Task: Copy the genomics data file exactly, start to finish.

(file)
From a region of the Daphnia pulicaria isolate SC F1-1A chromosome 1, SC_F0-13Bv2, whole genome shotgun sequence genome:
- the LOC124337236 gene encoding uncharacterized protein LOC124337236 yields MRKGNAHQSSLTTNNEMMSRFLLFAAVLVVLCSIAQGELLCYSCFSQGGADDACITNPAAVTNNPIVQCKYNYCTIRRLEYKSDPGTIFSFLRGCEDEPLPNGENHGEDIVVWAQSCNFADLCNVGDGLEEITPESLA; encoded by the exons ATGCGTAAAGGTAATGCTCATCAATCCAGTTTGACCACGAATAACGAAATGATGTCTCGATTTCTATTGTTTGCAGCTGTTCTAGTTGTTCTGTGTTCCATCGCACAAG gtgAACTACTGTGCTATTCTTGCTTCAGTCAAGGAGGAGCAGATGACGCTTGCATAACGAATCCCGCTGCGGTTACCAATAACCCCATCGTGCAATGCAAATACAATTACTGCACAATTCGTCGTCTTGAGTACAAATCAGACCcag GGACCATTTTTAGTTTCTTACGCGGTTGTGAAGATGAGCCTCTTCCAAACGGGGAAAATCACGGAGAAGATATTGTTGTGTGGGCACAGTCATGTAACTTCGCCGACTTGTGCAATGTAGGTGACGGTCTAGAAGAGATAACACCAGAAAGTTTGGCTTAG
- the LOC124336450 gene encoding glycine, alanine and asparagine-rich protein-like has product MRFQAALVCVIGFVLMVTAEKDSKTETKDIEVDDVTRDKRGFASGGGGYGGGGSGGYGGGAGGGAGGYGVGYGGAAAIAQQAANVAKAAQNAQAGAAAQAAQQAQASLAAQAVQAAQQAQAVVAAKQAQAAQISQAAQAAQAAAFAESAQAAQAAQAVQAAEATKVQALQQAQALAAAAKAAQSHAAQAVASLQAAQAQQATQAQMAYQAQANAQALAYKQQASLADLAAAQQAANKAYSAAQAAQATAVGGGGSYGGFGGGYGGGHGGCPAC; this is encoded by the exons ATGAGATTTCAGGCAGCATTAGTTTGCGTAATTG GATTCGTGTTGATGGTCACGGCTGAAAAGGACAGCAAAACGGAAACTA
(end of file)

From a region of the Daphnia pulicaria isolate SC F1-1A chromosome 1, SC_F0-13Bv2, whole genome shotgun sequence genome:
- the LOC124337236 gene encoding uncharacterized protein LOC124337236 yields MRKGNAHQSSLTTNNEMMSRFLLFAAVLVVLCSIAQGELLCYSCFSQGGADDACITNPAAVTNNPIVQCKYNYCTIRRLEYKSDPGTIFSFLRGCEDEPLPNGENHGEDIVVWAQSCNFADLCNVGDGLEEITPESLA; encoded by the exons ATGCGTAAAGGTAATGCTCATCAATCCAGTTTGACCACGAATAACGAAATGATGTCTCGATTTCTATTGTTTGCAGCTGTTCTAGTTGTTCTGTGTTCCATCGCACAAG gtgAACTACTGTGCTATTCTTGCTTCAGTCAAGGAGGAGCAGATGACGCTTGCATAACGAATCCCGCTGCGGTTACCAATAACCCCATCGTGCAATGCAAATACAATTACTGCACAATTCGTCGTCTTGAGTACAAATCAGACCcag GGACCATTTTTAGTTTCTTACGCGGTTGTGAAGATGAGCCTCTTCCAAACGGGGAAAATCACGGAGAAGATATTGTTGTGTGGGCACAGTCATGTAACTTCGCCGACTTGTGCAATGTAGGTGACGGTCTAGAAGAGATAACACCAGAAAGTTTGGCTTAG
- the LOC124336450 gene encoding glycine, alanine and asparagine-rich protein-like has product MRFQAALVCVIGFVLMVTAEKDSKTETKDIEVDDVTRDKRGFASGGGGYGGGGSGGYGGGAGGGAGGYGVGYGGAAAIAQQAANVAKAAQNAQAGAAAQAAQQAQASLAAQAVQAAQQAQAVVAAKQAQAAQISQAAQAAQAAAFAESAQAAQAAQAVQAAEATKVQALQQAQALAAAAKAAQSHAAQAVASLQAAQAQQATQAQMAYQAQANAQALAYKQQASLADLAAAQQAANKAYSAAQAAQATAVGGGGSYGGFGGGYGGGHGGCPAC; this is encoded by the exons ATGAGATTTCAGGCAGCATTAGTTTGCGTAATTG GATTCGTGTTGATGGTCACGGCTGAAAAGGACAGCAAAACGGAAACTA